Friday, April 9, 2010

98 / CEQA

Next Tuesday evening, April 13th, I am making a presentation to interested persons from the San Francisco Peninsula. The event is being billed as "EIR 101," and it is all about how ordinary members of the public can make use of the California Environmental Quality Act (CEQA) to influence governmental decision making.

The program in which I will be participating is being sponsored by the Community Coalition on High-Speed Rail, a grassroots organization of local business people and residents who are concerned about the impacts that the construction of a High-Speed Rail project might have on their local communities.

What most people know about CEQA is that CEQA is the law that requires Environmental Impact Reports, or EIRs. That's certainly true, but I think the biggest effect of CEQA is to help make governmental agencies more accountable to the public.

Our government is strongly "representative" in nature. That means that the "power of the people" has been delegated, virtually in its entirety, to those representatives who have been chosen to act on behalf of the community. When I was on the Board of Supervisors, the Board called itself (and the newspapers called us) "the County." We were only five people, but as far as governmental action was concerned, we were Santa Cruz County. We had the legal right to bind everyone.

This approach to government has its positive features, of course, but the danger is that the "representatives" will not really do what the community actually wants, and that the representatives, in fact, will soon not even care to listen to what members of the community say. Anyone who has testified at a public hearing knows what I am talking about.

CEQA says that if a proposed governmental action might have an adverse impact on the environment, the government agency proposing to take the action must prepare and consider an Environmental Impact Report (EIR) before reaching a decision on what it will do. The fact that the EIR process is a three-step process empowers ordinary members of the public.

The first step of the process is the so-called "Draft" EIR, which is a detailed analysis of the government's proposal. Usually, since the government prepares its own EIR (or hires a consultant to prepare the Draft EIR for the governmental agency) the Draft EIR is rather positive about the project. But: then there is step two.

Step two in the EIR process is the right of members of the public to comment on the Draft EIR.

Step three is a requirement that the governmental agency respond, substantively, to the comments received from the public.

The "Final" EIR is a document that reflects the three steps: the document must include the "Draft" EIR, the comments received, and the responses to the comments. This three-part document is the document that must be read and considered prior to any action to approve the project.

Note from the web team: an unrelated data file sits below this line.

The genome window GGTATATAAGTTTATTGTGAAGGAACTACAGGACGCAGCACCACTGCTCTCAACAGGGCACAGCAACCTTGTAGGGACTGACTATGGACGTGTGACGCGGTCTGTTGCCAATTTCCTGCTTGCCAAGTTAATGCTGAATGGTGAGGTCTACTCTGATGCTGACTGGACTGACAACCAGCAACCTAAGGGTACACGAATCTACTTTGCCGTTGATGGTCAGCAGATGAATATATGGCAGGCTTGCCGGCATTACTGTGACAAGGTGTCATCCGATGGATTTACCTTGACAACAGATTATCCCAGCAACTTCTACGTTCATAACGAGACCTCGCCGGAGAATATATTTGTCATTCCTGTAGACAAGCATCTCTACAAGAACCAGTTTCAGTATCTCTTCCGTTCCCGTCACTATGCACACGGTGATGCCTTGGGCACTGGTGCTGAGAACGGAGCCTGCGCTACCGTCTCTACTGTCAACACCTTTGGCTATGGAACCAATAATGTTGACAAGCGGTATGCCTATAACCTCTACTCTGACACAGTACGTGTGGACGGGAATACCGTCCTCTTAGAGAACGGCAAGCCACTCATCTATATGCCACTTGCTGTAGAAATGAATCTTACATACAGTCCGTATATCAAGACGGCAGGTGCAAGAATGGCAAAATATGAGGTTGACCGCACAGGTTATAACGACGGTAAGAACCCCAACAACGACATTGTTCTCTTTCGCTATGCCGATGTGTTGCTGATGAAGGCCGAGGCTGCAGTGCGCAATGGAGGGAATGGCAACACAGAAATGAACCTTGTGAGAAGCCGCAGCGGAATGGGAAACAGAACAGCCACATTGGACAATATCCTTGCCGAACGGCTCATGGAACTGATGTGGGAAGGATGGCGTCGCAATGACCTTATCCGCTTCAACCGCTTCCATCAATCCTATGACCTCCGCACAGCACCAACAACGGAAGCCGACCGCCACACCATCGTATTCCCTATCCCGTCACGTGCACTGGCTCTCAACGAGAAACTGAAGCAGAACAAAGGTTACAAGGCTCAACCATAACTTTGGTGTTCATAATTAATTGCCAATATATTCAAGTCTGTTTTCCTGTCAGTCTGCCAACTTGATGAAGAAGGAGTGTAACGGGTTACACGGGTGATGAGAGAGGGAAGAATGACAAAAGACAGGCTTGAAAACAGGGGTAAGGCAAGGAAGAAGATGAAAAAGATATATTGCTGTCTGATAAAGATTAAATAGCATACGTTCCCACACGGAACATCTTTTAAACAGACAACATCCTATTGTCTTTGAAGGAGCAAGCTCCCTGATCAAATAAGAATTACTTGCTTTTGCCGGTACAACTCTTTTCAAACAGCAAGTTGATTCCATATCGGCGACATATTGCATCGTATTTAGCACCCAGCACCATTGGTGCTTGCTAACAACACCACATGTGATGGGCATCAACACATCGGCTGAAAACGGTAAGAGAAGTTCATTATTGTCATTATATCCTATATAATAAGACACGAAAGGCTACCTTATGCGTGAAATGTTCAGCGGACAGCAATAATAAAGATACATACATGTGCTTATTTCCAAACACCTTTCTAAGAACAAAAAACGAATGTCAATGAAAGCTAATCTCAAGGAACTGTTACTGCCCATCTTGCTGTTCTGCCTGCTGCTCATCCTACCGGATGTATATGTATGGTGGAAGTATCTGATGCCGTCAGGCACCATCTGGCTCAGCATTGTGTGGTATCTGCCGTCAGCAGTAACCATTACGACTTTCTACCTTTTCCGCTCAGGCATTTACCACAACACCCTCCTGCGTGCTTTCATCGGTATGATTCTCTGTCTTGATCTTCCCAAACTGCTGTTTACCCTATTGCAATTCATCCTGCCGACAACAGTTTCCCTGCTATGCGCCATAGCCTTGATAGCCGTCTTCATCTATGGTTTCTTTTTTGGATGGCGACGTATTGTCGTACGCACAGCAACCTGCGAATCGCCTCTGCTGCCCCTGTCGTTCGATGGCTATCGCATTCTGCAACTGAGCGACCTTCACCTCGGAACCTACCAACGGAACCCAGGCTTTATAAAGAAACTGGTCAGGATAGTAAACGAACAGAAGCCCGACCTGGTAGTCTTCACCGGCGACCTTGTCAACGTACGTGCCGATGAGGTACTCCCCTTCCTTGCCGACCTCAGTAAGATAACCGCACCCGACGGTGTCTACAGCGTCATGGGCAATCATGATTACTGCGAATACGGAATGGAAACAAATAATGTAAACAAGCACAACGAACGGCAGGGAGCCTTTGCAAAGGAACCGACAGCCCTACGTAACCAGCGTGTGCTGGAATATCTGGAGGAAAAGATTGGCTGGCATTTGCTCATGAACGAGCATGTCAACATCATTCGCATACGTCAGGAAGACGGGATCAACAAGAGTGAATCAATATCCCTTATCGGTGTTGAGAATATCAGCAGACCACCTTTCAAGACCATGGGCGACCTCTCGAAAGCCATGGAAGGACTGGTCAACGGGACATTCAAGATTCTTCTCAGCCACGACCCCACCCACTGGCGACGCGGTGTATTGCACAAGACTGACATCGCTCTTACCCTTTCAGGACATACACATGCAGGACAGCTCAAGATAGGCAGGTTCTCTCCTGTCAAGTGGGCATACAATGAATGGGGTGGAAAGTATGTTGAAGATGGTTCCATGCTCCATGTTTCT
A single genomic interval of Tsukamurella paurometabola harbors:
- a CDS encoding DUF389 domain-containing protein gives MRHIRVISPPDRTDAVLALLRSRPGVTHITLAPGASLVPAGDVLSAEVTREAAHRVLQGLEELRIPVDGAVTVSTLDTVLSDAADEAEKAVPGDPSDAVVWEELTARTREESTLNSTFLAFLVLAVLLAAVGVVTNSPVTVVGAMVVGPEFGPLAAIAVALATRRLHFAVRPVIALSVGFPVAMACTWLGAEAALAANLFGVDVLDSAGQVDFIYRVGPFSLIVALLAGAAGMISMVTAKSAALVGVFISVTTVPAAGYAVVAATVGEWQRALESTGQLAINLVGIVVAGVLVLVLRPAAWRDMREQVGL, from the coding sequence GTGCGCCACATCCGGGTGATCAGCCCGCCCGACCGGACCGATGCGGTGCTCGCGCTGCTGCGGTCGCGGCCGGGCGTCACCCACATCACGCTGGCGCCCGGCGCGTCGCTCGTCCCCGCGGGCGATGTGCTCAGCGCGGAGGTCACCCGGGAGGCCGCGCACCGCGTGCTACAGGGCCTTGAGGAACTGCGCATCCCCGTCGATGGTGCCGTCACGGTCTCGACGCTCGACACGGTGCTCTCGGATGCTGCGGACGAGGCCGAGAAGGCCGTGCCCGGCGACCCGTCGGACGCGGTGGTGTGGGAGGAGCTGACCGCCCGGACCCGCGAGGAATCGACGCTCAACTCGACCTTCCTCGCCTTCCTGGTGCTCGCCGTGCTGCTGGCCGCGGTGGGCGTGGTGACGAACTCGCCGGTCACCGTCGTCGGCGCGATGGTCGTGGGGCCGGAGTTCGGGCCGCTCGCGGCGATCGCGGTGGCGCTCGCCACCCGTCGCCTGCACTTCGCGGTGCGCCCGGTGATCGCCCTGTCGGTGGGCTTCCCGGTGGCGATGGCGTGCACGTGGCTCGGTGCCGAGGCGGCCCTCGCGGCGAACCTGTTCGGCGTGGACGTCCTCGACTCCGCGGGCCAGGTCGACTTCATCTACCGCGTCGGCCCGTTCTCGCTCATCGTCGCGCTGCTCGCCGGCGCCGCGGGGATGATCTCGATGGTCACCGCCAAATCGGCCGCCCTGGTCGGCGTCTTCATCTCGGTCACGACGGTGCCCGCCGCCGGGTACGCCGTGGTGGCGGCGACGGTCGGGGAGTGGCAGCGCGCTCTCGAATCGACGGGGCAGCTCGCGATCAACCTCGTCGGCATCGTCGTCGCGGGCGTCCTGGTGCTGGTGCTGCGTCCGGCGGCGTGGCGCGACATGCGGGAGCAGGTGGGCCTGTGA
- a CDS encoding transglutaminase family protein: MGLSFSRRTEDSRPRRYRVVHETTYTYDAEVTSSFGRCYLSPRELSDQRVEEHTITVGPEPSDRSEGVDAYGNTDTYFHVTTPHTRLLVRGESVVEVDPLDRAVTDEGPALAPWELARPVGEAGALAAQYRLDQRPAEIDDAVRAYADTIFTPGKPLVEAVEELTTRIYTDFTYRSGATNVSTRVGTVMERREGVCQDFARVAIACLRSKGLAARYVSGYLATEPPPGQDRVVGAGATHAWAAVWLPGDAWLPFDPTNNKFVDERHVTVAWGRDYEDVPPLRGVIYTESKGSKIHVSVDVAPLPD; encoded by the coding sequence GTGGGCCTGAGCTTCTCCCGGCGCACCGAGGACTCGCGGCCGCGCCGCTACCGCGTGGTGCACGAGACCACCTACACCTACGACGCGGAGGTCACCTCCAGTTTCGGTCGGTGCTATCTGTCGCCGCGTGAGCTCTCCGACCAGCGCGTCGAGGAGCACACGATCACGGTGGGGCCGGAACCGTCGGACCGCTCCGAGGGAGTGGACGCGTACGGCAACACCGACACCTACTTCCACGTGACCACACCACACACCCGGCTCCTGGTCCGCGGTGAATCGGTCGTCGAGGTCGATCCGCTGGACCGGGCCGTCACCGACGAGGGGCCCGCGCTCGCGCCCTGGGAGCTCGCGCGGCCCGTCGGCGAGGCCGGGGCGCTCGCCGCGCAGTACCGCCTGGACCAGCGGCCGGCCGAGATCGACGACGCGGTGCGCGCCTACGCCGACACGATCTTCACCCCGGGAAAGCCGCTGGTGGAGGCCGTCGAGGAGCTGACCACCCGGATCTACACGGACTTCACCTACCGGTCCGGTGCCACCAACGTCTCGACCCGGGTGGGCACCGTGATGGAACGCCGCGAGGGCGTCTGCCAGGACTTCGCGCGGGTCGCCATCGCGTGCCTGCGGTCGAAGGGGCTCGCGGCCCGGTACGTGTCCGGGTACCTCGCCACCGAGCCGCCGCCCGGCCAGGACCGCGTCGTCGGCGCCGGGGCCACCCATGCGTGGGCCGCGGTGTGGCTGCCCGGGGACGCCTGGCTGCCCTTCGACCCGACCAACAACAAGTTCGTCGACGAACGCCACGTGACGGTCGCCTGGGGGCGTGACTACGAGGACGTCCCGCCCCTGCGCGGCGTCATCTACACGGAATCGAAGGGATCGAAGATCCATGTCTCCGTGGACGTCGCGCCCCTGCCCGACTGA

This three-step process means that the people's elected representatives are not allowed to "ignore" or "blow off" comments that they don't like. Governmental decision makers must respond substantively to substantive comments, and the courts will insist that they do so. If the "Draft" EIR says something that isn't true, or if there are other factors not addressed, or if there are better alternatives, then a comment that clearly demonstrates such facts must be taken seriously by the governmental agency. A response is required. Contrast this with the typical public hearing where an EIR is not required. Quite typically, members of the public make significant and substantive comments, criticizing a proposed action, and these comments are simply ignored. No response is made, whether there is a "good answer" to the concerns articulated by the public or not. Again, people who have been to a public hearing know what I am talking about.

CEQA requires the governmental agency to respond to substantive public comments and concerns. In essence, this gives any member of the public the same status as an elected official, as to the matter under consideration in an EIR. If a member of a City Council or a Board of Supervisors has a question about a proposal, the staff answers that question; if necessary, the staff will go off and do research, even hire experts, to address the issue raised. CEQA gives ordinary citizens the right to the same treatment. The courts do, by an large, insist on this. The courts will almost certainly not substitute their judgment for the judgment of the elected representatives, but they will make these representatives respond to comments and concerns presented in the CEQA process.

This actually changes the course of events. CEQA has what is called, by lawyers, a "substantive mandate." If there is a way to do something in a better way, environmentally, than what the government has proposed, the government agency must do what's best for the environment, if that can feasibly be accomplished. Using the comment power in the EIR process, members of the public have an ability to demonstrate that a proposed project should be done differently, or not at all, and the process really works.

To see some great case studies of how CEQA works to empower ordinary members of the public to change what happens in their communities, click on the picture. The Planning and Conservation League has an excellent book, available for a free download, which outlines the power of CEQA.

It's called Everyday Heroes. I recommend it.

No comments:

Post a Comment

Thanks for your comment!